Monday, April 20, 2009

Catholic Economics & Individual Liberty

I’ve been reading a wonderful book, Building the Free Society: Democracy, Capitalism, and Catholic Social Teaching, and have just read the following, which seems appropriate to share with you during a period in our country’s economic planning when many of the issues now being addressed were written about.

An excerpt.

“Individual liberty has been persistently linked in Catholic thought to the notion of the “common good,” and John XXIII’s concern [in writing Mater et Magistra: On Christianity and Social Progress, in 1961] was to promote the common good in a “suitable manner” by the “production of a sufficient supply of material goods” (20). Such a goal is consistent with the Christian worldview, but Christian social ethicists have never agreed on the morally appropriate and economically effective means to achieve that desirable worldly end. Some would argue, and not without reason, that Mater et Magistra tends to overlook the ways in which state intervention in the economy obscures the price mechanism, thus distorting information exchange and patterns of production and consumption and inviting excessive bureaucratization. Such an oversight may well be due to the Church’s tendency to give weight to the social order of the Middle Ages as a normative model of Christian society.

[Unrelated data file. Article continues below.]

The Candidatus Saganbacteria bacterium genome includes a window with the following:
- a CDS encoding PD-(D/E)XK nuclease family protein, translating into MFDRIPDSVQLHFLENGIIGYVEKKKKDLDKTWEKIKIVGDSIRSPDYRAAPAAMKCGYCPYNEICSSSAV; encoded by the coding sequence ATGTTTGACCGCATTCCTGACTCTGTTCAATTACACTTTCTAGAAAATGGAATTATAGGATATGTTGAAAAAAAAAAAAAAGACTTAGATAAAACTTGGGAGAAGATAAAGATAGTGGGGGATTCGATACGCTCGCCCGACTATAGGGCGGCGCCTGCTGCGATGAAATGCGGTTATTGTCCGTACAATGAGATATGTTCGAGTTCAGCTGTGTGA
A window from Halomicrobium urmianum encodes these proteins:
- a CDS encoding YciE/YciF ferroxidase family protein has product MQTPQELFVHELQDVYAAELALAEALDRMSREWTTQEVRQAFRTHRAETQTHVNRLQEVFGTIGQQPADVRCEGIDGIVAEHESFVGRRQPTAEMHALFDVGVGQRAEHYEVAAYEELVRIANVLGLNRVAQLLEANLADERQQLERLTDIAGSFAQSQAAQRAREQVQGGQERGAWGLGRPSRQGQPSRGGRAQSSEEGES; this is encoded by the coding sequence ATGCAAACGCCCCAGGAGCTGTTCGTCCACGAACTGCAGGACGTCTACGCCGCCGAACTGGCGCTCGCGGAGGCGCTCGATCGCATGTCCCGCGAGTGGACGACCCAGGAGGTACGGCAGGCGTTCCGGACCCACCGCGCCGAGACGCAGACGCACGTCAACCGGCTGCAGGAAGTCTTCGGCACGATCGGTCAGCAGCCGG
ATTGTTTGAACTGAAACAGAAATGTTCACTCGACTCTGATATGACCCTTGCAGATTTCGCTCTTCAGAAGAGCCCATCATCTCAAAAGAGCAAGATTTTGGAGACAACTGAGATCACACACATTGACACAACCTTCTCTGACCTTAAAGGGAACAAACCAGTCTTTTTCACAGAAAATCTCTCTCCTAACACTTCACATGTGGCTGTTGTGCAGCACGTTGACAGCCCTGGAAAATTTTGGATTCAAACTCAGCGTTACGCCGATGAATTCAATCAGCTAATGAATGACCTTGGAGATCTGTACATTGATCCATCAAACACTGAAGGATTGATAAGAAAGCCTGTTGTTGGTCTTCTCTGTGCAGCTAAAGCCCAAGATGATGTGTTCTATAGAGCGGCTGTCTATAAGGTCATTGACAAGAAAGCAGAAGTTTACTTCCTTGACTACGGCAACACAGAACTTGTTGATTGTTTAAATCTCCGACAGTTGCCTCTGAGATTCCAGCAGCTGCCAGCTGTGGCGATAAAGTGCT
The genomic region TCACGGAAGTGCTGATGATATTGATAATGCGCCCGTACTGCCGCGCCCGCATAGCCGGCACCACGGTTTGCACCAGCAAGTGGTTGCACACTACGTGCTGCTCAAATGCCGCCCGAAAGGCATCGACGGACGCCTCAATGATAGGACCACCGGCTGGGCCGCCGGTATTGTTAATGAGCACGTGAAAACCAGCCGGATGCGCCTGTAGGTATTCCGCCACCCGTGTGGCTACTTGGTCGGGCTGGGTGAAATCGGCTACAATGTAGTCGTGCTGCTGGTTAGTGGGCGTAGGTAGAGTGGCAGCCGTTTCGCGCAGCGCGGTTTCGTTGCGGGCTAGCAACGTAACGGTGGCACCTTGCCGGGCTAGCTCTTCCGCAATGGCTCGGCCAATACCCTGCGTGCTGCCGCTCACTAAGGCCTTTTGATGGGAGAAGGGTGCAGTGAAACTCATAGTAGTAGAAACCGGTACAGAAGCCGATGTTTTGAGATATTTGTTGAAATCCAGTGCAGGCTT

“This criticism of the Church may have had some validity in the past. In recent times, however, John Paul has taken a more cautious approach to the role of the state, both as the regulator of the economy and as the remedy for social problems.

“In what is perhaps one of the most notable innovations in the encyclical tradition, John Paul speaks cautiously about the danger of the welfare state. Looking at welfare in light of the principle of subsidiarity, he warns:

“By intervening directly and depriving society of its responsibility, the Social Assistance State leads to a loss of human energies and an inordinate increase of public agencies, which are dominated more by bureaucratic ways of thinking than by concern for serving their clients, and which are accompanied by an enormous increase in spending. In fact, it would appear that needs are best understood and satisfied by people who are closest to them and who act as neighbours to those in need. It should be added that certain kinds of demands often call for a response which is not simply material but which is capable of perceiving the deeper human need. One thinks of the condition of refugees, immigrants, the elderly, the sick, and all those in circumstances which call for assistance, such as drug abusers: all these people can be helped effectively only by those who offer them genuine fraternal support, in addition to the necessary care. (Centesimus Annus, 48, )” (p. 57)